"Cell phones, smuggled in by guards or family members and activated with hard-to-trace prepaid calling plans, are a lifeline for criminals and gang members to order hits, buy drugs and plan escape attempts from behind bars. Correction officials have identified the problem of cell phones in prisons as one of the toughest issues they face. The purpose of this project is to design, implement and test an effective system for the detection and localization of cellular phones in correctional facilities. The key purpose of the proposed effort is to mature the prototype Time Difference Of Arrival (TDOA) and signal strength detection for location system from laboratory to deployment in a correctional facility, and capable of detecting and locating cell phones in real time. Another key purpose is to explicitly use the known building floor plan in the algorithm that processes the received cell phone signals in to the likely location" (p. 10). Sections contained in this report are: introduction and background; hardware receiver system development; cell phone signal transmitter; signal processing and algorithm development; experiments and results; Tartarus—the resultant system of hardware and software; products; participants and other collaborating organizations; impact; changes and problems; budgetary information—system cost ranging from $10,000 to $25,000 depending on facility size; and conclusions and future work. The researchers "have developed a novel technique for locating cellphone use in an indoor environment. A hardware instrument and software package that implements the technique has been developed. A data base containing representative cell phone signals for indoor environments has been established" (p. 68).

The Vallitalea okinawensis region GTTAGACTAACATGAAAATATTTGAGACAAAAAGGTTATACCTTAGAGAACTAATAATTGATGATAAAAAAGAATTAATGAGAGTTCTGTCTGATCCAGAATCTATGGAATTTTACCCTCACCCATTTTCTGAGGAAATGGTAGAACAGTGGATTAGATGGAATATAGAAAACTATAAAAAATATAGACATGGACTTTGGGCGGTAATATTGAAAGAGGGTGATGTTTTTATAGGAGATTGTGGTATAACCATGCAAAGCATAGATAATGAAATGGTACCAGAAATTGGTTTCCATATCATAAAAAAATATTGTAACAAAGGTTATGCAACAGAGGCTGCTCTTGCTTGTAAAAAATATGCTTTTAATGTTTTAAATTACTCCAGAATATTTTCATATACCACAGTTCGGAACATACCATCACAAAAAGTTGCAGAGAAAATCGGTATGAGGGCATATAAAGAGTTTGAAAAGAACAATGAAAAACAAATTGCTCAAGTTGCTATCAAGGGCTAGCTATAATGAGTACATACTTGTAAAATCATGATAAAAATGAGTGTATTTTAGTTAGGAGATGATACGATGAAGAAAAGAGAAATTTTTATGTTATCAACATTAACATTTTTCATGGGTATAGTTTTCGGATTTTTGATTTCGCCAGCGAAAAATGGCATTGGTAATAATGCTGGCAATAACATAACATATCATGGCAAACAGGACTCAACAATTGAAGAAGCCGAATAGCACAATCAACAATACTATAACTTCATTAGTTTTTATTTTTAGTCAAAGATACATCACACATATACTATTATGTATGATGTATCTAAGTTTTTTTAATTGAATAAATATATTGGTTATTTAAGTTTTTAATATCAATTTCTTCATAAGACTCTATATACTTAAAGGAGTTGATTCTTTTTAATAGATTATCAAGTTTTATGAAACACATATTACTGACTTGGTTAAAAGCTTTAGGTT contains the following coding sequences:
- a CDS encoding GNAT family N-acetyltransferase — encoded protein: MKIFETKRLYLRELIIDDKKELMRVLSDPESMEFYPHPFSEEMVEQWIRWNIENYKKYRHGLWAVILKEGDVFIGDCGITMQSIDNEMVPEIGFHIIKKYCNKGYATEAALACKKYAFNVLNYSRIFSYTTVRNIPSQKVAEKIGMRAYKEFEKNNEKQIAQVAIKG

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Time Difference of Arrival System for Cell Phone Localization in Correctional Facilities|Final Report
National Institute of Justice (NIJ) (Washington, DC)